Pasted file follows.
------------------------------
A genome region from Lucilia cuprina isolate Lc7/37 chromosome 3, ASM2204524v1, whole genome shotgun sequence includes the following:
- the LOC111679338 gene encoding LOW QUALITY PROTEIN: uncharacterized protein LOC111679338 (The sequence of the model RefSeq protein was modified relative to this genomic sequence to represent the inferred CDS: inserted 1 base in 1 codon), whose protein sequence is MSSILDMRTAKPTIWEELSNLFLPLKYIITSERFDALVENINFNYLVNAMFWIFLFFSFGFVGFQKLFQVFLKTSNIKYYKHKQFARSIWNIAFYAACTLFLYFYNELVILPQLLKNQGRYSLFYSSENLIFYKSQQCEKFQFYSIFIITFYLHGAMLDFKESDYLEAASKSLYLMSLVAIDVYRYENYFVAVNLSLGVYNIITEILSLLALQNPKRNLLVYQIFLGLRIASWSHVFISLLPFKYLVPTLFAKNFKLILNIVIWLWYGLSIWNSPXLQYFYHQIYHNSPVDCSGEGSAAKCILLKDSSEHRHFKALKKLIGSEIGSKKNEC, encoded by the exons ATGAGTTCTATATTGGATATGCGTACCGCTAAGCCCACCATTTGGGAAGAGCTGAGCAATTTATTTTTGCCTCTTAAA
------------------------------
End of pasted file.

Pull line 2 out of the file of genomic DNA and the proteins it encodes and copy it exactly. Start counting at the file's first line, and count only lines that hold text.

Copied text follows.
- the LOC111679338 gene encoding LOW QUALITY PROTEIN: uncharacterized protein LOC111679338 (The sequence of the model RefSeq protein was modified relative to this genomic sequence to represent the inferred CDS: inserted 1 base in 1 codon), whose protein sequence is MSSILDMRTAKPTIWEELSNLFLPLKYIITSERFDALVENINFNYLVNAMFWIFLFFSFGFVGFQKLFQVFLKTSNIKYYKHKQFARSIWNIAFYAACTLFLYFYNELVILPQLLKNQGRYSLFYSSENLIFYKSQQCEKFQFYSIFIITFYLHGAMLDFKESDYLEAASKSLYLMSLVAIDVYRYENYFVAVNLSLGVYNIITEILSLLALQNPKRNLLVYQIFLGLRIASWSHVFISLLPFKYLVPTLFAKNFKLILNIVIWLWYGLSIWNSPXLQYFYHQIYHNSPVDCSGEGSAAKCILLKDSSEHRHFKALKKLIGSEIGSKKNEC, encoded by the exons ATGAGTTCTATATTGGATATGCGTACCGCTAAGCCCACCATTTGGGAAGAGCTGAGCAATTTATTTTTGCCTCTTAAA